“But if you believe what the Word says, that even in my weakness He can take that and allow me to do phenomenal things …” Ford trails off, her voice growing thick with tears.
“Are you [fostering] under your own strength, or are you willing to let your weaknesses be made greater through Him to do what you wouldn’t otherwise achieve? If I believe He called me to the work, then all things are possible with God, and He’ll guide me through it step by step.”
Besides the sheer mismatch of numbers between foster parents and trauma-impacted foster children—especially, as Ford points out, for foster children of color—one of the biggest challenges is the lack of support from non-foster parents and other adults who don’t understand the multiple variables foster parents of kids affected by opioids face with every placement.
“When [foster kids] come to you, you never know what the future will hold,” says Elisa Winter, an experienced New Jersey foster mom of children affected by opioid abuse. “You won’t know if that child will live a ‘normal’ life. You never know the truth of what drugs they were really exposed to, and how much. You never know what diseases they were exposed to, and how many times. The feeling of the unknown is the biggest challenge.”
Here’s where people who can’t foster or adopt children of the opioid crisis can step in.
Churches can play a front-line role through prayer ministries. “Pastors and church leaders can also raise awareness of this critical need in sermons or illustrations to promote answering the call to foster, or the need to support a family who is answering that call,” says Margie Nielsen, the director of Foster Care & Adoption Ministries at Louisiana Baptist Children’s Home (LBCH). Additionally, churches can open their campuses for parental training and foster licensure.
VFC’s Newcom agrees, saying the Church is the answer to the opioid crisis, especially its impact on foster care.
“Our call as Christians is to love the least, which is these children who are helpless in this situation,” she says. “If we can do the smallest little part to better [their] lives, we can change an entire generation. And if we can change several of them, we can change the Kingdom.”
Practically, Ford says, this involves corporately and individually helping biological families get and stay clean, forgiving those struggling with opioid addiction, giving financially to opioid- and foster-related ministries, bringing a meal to or housecleaning for foster and adoptive families, babysitting, running errands or simply lending a listening ear.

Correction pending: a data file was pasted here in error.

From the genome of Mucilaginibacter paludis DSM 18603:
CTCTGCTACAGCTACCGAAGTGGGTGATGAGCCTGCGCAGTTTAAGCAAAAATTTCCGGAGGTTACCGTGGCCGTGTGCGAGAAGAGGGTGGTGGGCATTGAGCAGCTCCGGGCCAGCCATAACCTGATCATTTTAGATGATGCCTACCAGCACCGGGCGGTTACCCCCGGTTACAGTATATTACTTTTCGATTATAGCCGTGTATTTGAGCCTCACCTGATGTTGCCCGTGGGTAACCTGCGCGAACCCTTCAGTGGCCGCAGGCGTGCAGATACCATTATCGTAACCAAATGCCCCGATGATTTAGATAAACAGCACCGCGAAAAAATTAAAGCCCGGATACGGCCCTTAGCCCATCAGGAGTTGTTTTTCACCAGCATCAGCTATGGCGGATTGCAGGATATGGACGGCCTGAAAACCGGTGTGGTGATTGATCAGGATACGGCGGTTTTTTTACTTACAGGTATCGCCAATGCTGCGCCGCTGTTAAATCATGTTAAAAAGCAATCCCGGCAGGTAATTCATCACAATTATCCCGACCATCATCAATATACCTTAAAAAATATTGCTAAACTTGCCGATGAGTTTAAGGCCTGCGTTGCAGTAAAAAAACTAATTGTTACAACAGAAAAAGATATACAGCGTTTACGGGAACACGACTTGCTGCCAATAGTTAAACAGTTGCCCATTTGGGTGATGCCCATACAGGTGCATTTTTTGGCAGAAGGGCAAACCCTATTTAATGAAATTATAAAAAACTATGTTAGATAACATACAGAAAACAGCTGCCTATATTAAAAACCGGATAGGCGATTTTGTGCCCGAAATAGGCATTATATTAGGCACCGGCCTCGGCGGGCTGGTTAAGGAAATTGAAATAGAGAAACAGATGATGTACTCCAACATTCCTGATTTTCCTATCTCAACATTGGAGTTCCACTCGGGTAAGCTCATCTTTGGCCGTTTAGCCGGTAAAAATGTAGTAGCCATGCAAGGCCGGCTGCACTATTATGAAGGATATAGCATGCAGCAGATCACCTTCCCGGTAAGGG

“It takes all kinds,” she says. “And we sure don’t need perfect people, because there’s no perfect kid.”
Winter knows this truth well. She fell in love with one opioid-affected foster baby in particular before his mother regained custody—only to relapse and lose parental rights permanently after her opioid use and neglect caused her son to end up in the hospital with severe health crises. That boy is now with another family who is pursuing his adoption. More kids have come and gone in the Winter household, including an opioid-affected baby girl who was eventually—and with Winter’s blessing—reunited with her biological mother.
“We all make mistakes; some are bigger than others,” Winter says. “I’ve always believed in second chances, and I also believe you can add another chapter to your story.”
Ford believes there’s another chapter to the American church’s story—and its thousands of Christians around the nation asking themselves how they can help foster children in their community.
“We want people who are flexible, who can be mama bears. We want the crazy woman who’s willing to run down the sideline to cheer the kid during the game, the dad who says, ‘Hey son, you showed up and played,’ ” Ford says. “We want the people who see the four-leaf clover amongst all the three-leaf clovers in these kids.
“We have an opportunity here to make a difference in someone’s life—not by cloning ourselves, but by sharing ourselves.”
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Originally published in the August 2018 issue of Citizen magazine.